There appear to have been a lot of Brown Derbies in Minneapolis and St. Paul, not to mention the ones in New York and Hollywood. And Austin and South Dakota and Fargo.
340 MAIN AVE., ST PAUL
The ad below, and a mention of a Brown Derby Night Club in St. Paul in October 1932, are the only hints of this site. 1932 and 1932 were during Prohibition, so presumably no liquor was served. Keep in mind that I have no access to the St. Paul newspapers.
BROWN DERBY FOOD SHOP, MINNEAPOLIS
In December 1935 there was a Brown Derby Food Shop, where poor Phoebe Leonard ordered her breakfast and then dropped dead. That one was located at 918 Nicollet Ave. in Minneapolis.
BROWN DERBY CAFE
This Brown Derby Cafe was located at 50th and France, right next to the Edina Theater.
This location, at 3915 W. 50th Street, was originally called Bill and Earl’s Brown Derby Cafe in 1936. It soon changed to Bill and Lee’s Brown Derby when Bill Olson bought out Earl Oxboro. Bill and his wife ran it until 1957. (Minneapolis Tribune, November 15, 1980)
In January 1942, a slot machine there was listed as belonging to proprietor William A. Olson. In 1943, Olson was fined $25 for serving part Oleomargarine without notifying his customers that it wasn’t all butter. In April 1943, Olson was fined $75 for maintaining a nuisance after sheriffs picked up a slot machine at his place. In December 1947, the Tavern Inspector arrested Olson for selling beer to a minor for the third time that month. He called it “a regular hangout for minors.” Olson was fined $50. Ads continued until September 1960.
Obituaries appeared for Kermit S. Dahm, who died October 30, 1960, and Olson, who died January 15, 1961, both listed as the owners of the Brown Derby.
The Edina location continued into the sixties. One Will Jones article mentioned old bands like Frank and Milt Britton’s Brown Derby Band (December 23, 1964).
The fixtures of the 50th and France Brown Derby were auctioned off on December 29th, 1966.
A second (or new) Brown Derby Bar was located at 1603 Chicago Ave. So. in Minneapolis, as evidenced by the report of a fire in the building at 12:15 am March 25, 1965. The blaze caused about $5,000 in damage and outed about 30 customers. There were four apartments in the rear of the building. (Minneapolis Star and Tribune) In August 1965, Rudolph Nassif was identified as the owner of the Brown Derby Bar.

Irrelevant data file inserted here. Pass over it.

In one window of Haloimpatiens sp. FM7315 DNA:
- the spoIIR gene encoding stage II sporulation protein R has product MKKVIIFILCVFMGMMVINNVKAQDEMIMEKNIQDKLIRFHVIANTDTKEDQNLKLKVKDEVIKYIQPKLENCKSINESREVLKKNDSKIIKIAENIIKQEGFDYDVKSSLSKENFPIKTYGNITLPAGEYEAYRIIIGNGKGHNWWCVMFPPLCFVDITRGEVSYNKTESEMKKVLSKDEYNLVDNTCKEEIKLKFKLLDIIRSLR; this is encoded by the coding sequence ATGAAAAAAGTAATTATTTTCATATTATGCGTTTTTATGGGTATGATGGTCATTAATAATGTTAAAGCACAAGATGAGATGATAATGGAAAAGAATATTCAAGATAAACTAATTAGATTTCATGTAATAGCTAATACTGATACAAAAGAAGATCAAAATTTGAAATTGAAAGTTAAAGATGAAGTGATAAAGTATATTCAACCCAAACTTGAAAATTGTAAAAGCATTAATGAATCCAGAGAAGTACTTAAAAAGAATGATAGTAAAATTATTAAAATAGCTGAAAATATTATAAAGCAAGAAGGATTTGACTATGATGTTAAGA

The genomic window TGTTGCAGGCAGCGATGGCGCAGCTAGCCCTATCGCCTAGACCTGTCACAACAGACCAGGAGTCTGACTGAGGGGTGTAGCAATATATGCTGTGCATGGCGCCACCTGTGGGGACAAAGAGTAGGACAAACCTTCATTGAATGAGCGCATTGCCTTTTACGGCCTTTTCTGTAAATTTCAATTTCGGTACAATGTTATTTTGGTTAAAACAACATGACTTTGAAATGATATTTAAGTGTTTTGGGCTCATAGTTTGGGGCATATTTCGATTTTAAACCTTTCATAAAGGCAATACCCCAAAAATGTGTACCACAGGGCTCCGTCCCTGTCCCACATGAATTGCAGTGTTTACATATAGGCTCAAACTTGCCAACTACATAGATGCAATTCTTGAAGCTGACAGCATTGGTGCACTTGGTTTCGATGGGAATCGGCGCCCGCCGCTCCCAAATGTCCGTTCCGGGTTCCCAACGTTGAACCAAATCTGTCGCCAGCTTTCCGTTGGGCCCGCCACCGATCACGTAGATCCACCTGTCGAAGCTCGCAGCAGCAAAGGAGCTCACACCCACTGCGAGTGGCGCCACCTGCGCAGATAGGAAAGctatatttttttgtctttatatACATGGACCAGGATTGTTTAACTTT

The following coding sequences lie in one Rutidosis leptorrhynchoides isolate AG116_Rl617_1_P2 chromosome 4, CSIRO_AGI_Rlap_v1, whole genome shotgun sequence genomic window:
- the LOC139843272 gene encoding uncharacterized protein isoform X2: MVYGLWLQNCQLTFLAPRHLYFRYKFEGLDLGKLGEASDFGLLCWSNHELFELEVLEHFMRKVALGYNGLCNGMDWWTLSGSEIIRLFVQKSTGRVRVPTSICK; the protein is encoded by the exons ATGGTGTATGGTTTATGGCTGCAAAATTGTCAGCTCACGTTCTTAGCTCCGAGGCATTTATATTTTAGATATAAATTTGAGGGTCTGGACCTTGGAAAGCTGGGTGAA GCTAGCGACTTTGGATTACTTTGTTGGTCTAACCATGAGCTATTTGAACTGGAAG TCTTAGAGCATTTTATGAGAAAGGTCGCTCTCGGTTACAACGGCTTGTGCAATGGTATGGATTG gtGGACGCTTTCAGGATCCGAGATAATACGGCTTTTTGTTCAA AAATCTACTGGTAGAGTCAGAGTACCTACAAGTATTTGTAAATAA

ST. PAUL – 567 STRYKER
Another Brown Derby was located at 567 Stryker Ave. on the West Side of St. Paul (just south of George Street). A realtor page says that the building dates to 1900.
CURLY’S DUTCH ROOM TAVERN
In 1942 to at least 1956, the location on Stryker was Curly (Moren’s) Dutch Room Tavern.
THE BROWN DERBY
Here are some of what I call Facebook Facts; thanks, folks!
Joe Bonasera was a bartender there too, says his niece.
Rich Thomas bought it in about 1963.
On December 3, 1967 the bar on Stryker advertised that it was remodeling, and wanted to sell its 44 ft. bar and backbar, 18 booths, 9 sets of tables and chairs, and coatracks. (Minneapolis Tribune).
By December 1968 it was the Brown Derby Lounge, as evidence by the report of a foiled robbery attempt. (Minneapolis Star, December 23, 1968)
The matchbook below indicates that the owners were Don Orth and Ken Anderson. Anyone related to these guys?
Back in the ’60s there was live music on Friday and Saturday nights. “ Igor and his band used to come in with accordion music and got lots of people dancing!!” Love it!
In February and April, 1986, St. Paul vice officers observed several Brown Derby patrons received cash payoffs from the bartender after accumulating points on video poker games. The video games were legal, but receiving money from playing the games were not. Illegal gambling was found in a raid in September 1986. (Minneapolis Star and Tribune, November 6, 1986) Louis Wenner, who ran the business from an apartment, pleaded guilty. (June 9, 1987) In September 1987 the St. Paul City Council voted to suspend the bar’s liquor license for two days or fine the owners [listed as Thomas Enterprises Inc.] $200 for conducting illegal gambling in the business. As reported by Minneapolis Star and Tribune writer Chris Ison on September 24, 1987.
In 1992, John Bream described it as a hard-to-find neighborhood bar; music was a regular feature.
In the early morning of January 1, 2000, a fight broke out among friends at the Brown Derby. They moved to a New Year’s party on Wyoming Street, and one of the men came back and shot into the crowd at the party. Four men, including the suspect, were treated for bullet wounds.
It was still going in 2003.
It is no longer in business, replaced by a tobacco shop.